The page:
Kabbalists believe that this week’s Parsha contains within it prophecies to the end of days. Interested, I researched through Kabbalistic sources to find these, I debated writing about them as they are dense, however, I summarized, including and excluding certain articles. I believe a message can be taken from here.
The Zohar on Parshat Balak quotes the following Pasuk,
אֶרְאֶ֙נּוּ֙ וְלֹ֣א עַתָּ֔ה אֲשׁוּרֶ֖נּוּ וְלֹ֣א קָר֑וֹב דָּרַ֨ךְ כּוֹכָ֜ב מִֽיַּעֲקֹ֗ב וְקָ֥ם שֵׁ֙בֶט֙ מִיִּשְׂרָאֵ֔ל וּמָחַץ֙ פַּאֲתֵ֣י מוֹאָ֔ב וְקַרְקַ֖ר כָּל־בְּנֵי־שֵֽׁת׃
What I see for them is not yet, What I behold will not be soon: A star rises from Jacob, A scepter comes forth from Israel; It smashes the brow of Moab, The foundation of all children of Seth.
The Zohar text is then transliterated as follows—ירושלים (Jerusalem) will be rebuilt— a star from Jacob will spark 70 pillars of fire receiving light from the middle of the sky. The other 70 stars will be engulfed, it will give off light and blaze for 70 days, at the beginning of the 25th day of the 6th month— at the end of the 6th day it will become visible, in the city of Rome [on that day at the end of 70 complete days] three walls will fall, a great hall will fall, and the power of the city will die.
The message is not precisely clear and rather peculiar. Some Jewish Kabbalists believe that this prophecy is a reference to the 2001 September 11th attacks. Others note the “star of Jacob” as being Shimon Bar Kochva/ Kosiba, leader of the Bar Kochva revolt against the Romans in 132 CE. However, Most deduce that the star emanating forth is Mashiach. The Zohar continues, On the day that the star will be hidden, the Holy Land will tremble forty-five miles around the Holy Temple, revealing an underground cave. From this cave will come out a blazing fire to burn the world… and a great branch will grow out, and it will rule over the whole world… indeed, this prophecy has not yet been actualized, we haven’t seen these full circumstances unfold.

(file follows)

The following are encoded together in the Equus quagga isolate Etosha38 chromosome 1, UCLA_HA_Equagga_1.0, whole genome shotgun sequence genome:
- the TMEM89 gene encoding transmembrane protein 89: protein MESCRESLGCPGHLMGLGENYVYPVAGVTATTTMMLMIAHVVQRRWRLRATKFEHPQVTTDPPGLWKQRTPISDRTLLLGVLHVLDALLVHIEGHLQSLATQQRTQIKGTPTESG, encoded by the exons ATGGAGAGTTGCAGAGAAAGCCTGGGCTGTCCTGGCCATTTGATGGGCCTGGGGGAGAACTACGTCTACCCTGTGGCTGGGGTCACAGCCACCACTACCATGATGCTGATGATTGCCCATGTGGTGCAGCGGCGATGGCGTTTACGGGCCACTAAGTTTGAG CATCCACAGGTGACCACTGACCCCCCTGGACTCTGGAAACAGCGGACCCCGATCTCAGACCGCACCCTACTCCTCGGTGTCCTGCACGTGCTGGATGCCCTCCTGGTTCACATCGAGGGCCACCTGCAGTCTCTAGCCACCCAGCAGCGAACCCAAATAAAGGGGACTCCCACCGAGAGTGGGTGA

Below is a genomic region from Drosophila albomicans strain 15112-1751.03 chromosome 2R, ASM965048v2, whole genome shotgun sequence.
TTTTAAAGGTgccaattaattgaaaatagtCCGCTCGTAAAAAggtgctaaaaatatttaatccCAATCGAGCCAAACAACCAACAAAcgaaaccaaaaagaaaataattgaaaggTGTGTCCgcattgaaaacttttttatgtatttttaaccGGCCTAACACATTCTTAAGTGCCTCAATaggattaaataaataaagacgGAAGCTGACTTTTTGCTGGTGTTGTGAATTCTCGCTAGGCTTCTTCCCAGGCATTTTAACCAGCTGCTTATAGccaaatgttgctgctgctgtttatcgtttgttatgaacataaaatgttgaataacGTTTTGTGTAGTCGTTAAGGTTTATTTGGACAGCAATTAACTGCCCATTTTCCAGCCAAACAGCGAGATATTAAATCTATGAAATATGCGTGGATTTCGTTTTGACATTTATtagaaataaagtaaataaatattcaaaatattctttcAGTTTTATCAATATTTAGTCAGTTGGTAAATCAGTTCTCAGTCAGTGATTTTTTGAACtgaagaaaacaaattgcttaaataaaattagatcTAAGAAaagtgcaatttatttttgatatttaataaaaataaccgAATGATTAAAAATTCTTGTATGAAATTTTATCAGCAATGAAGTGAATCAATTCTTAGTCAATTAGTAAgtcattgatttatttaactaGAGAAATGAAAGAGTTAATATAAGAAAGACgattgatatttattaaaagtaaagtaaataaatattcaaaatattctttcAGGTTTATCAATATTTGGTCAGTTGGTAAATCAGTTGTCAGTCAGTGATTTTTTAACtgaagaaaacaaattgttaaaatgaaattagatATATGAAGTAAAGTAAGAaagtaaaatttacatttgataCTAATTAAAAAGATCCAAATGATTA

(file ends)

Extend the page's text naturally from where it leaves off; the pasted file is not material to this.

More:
As I read this, I wondered what we can learn from here. I returned to the beginning of our Parsha and the earlier events which we learned. Balak came to Bilam asking him to curse Bnei Yisrael. With his reverse/negative Daat, he then attempts to curse them. The curses incidentally become blessings. Behind these blessings, the Zohar then explicates those prophecies. Bilam and Balak were unable to curse Bnei Yisrael no matter how much they tried. The old Yiddish saying rings in my ears, “Mann Tracht, Un Gott Lacht”, Man plans and God laughs. Ultimately, in moments of collapse, when we lose control, we turn to God. When we plummet to the depths of the unknown, when the greatest terror attack befalls a nation, in times of tragedy, uncertainty, and failure, we turn to God.
The Slonimer Rebbe writes “כל זמן שישראל דבוקים בה׳ אין כל אומה ולשון יכולים לשלוט בהםת ואיש אינו יכול לפגוע בהם” As long as we stay clinging to Hashem, we won’t be hurt as a nation. If there’s one message to take from here, it should be this. In contemporary times, the unity of our nation is of the utmost importance. We have overcome mounds of trial and tribulations. But what kept us bonded was is our unification. In our world’s advancement and the polarizing gap between people, sides, identity, and identification, in what seems to be a perpetual debate of our ethics and morals, we still stayed a people. Unity is most important for Bnei Yisrael and the state of Israel’s survival. We should look back and remember the greatness Hashem did for us in the narrative of Balak and Bilam. But, the narrative and its eminence extend to today. We have our homeland, our self-determination, our Eretz Hakadosh. We walk the same land Balak and Bilam attempted to curse. The prophecies we read about are happening around us. With our effort and the help of Hashem, may we experience them to their fullest extent with the arrival of the Star of Jacob, so we can fully cleave to Hashem collectively and individually once-more. May we see this day, במהרה בימינו.